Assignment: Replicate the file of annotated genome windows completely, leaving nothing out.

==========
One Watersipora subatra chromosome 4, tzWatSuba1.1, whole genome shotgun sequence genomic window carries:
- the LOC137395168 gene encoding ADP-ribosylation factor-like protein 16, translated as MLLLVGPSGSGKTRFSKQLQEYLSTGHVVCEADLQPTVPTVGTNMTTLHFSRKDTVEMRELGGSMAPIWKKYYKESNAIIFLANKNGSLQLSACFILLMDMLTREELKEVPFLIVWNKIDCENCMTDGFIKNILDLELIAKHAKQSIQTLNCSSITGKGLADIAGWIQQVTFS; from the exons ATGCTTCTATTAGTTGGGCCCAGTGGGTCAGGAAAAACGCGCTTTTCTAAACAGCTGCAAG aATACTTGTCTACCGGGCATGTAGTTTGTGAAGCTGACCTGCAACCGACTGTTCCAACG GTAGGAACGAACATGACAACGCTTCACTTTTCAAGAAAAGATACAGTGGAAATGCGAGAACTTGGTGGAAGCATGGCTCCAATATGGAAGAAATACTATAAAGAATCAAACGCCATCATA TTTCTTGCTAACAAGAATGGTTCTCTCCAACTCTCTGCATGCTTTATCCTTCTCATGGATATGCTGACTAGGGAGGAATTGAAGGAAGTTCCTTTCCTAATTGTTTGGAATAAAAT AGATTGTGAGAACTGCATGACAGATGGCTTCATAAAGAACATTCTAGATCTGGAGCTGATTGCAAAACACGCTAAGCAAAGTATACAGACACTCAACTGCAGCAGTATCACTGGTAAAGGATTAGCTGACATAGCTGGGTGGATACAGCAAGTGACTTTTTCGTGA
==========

One Watersipora subatra chromosome 4, tzWatSuba1.1, whole genome shotgun sequence genomic window carries:
- the LOC137395168 gene encoding ADP-ribosylation factor-like protein 16, translated as MLLLVGPSGSGKTRFSKQLQEYLSTGHVVCEADLQPTVPTVGTNMTTLHFSRKDTVEMRELGGSMAPIWKKYYKESNAIIFLANKNGSLQLSACFILLMDMLTREELKEVPFLIVWNKIDCENCMTDGFIKNILDLELIAKHAKQSIQTLNCSSITGKGLADIAGWIQQVTFS; from the exons ATGCTTCTATTAGTTGGGCCCAGTGGGTCAGGAAAAACGCGCTTTTCTAAACAGCTGCAAG aATACTTGTCTACCGGGCATGTAGTTTGTGAAGCTGACCTGCAACCGACTGTTCCAACG GTAGGAACGAACATGACAACGCTTCACTTTTCAAGAAAAGATACAGTGGAAATGCGAGAACTTGGTGGAAGCATGGCTCCAATATGGAAGAAATACTATAAAGAATCAAACGCCATCATA TTTCTTGCTAACAAGAATGGTTCTCTCCAACTCTCTGCATGCTTTATCCTTCTCATGGATATGCTGACTAGGGAGGAATTGAAGGAAGTTCCTTTCCTAATTGTTTGGAATAAAAT AGATTGTGAGAACTGCATGACAGATGGCTTCATAAAGAACATTCTAGATCTGGAGCTGATTGCAAAACACGCTAAGCAAAGTATACAGACACTCAACTGCAGCAGTATCACTGGTAAAGGATTAGCTGACATAGCTGGGTGGATACAGCAAGTGACTTTTTCGTGA